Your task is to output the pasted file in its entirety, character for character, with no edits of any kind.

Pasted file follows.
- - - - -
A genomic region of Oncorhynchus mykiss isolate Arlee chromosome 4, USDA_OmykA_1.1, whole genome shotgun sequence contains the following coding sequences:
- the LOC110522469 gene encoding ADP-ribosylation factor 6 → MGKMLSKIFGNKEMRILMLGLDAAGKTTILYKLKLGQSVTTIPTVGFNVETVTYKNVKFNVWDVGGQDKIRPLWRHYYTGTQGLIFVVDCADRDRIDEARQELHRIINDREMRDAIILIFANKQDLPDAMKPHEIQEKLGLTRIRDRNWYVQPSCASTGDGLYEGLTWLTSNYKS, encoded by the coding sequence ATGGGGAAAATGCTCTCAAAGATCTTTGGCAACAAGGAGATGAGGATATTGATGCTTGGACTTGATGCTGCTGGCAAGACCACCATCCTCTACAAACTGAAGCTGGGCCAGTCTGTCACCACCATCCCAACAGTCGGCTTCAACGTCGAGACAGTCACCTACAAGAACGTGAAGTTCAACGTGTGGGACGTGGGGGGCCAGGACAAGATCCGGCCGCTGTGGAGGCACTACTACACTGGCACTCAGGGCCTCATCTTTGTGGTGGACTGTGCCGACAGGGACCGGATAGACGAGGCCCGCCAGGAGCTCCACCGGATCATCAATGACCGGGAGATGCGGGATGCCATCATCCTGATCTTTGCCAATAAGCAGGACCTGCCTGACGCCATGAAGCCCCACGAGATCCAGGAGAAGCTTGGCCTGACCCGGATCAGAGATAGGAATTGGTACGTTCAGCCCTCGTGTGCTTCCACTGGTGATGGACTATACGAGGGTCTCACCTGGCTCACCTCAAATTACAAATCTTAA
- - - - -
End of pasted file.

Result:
A genomic region of Oncorhynchus mykiss isolate Arlee chromosome 4, USDA_OmykA_1.1, whole genome shotgun sequence contains the following coding sequences:
- the LOC110522469 gene encoding ADP-ribosylation factor 6 → MGKMLSKIFGNKEMRILMLGLDAAGKTTILYKLKLGQSVTTIPTVGFNVETVTYKNVKFNVWDVGGQDKIRPLWRHYYTGTQGLIFVVDCADRDRIDEARQELHRIINDREMRDAIILIFANKQDLPDAMKPHEIQEKLGLTRIRDRNWYVQPSCASTGDGLYEGLTWLTSNYKS, encoded by the coding sequence ATGGGGAAAATGCTCTCAAAGATCTTTGGCAACAAGGAGATGAGGATATTGATGCTTGGACTTGATGCTGCTGGCAAGACCACCATCCTCTACAAACTGAAGCTGGGCCAGTCTGTCACCACCATCCCAACAGTCGGCTTCAACGTCGAGACAGTCACCTACAAGAACGTGAAGTTCAACGTGTGGGACGTGGGGGGCCAGGACAAGATCCGGCCGCTGTGGAGGCACTACTACACTGGCACTCAGGGCCTCATCTTTGTGGTGGACTGTGCCGACAGGGACCGGATAGACGAGGCCCGCCAGGAGCTCCACCGGATCATCAATGACCGGGAGATGCGGGATGCCATCATCCTGATCTTTGCCAATAAGCAGGACCTGCCTGACGCCATGAAGCCCCACGAGATCCAGGAGAAGCTTGGCCTGACCCGGATCAGAGATAGGAATTGGTACGTTCAGCCCTCGTGTGCTTCCACTGGTGATGGACTATACGAGGGTCTCACCTGGCTCACCTCAAATTACAAATCTTAA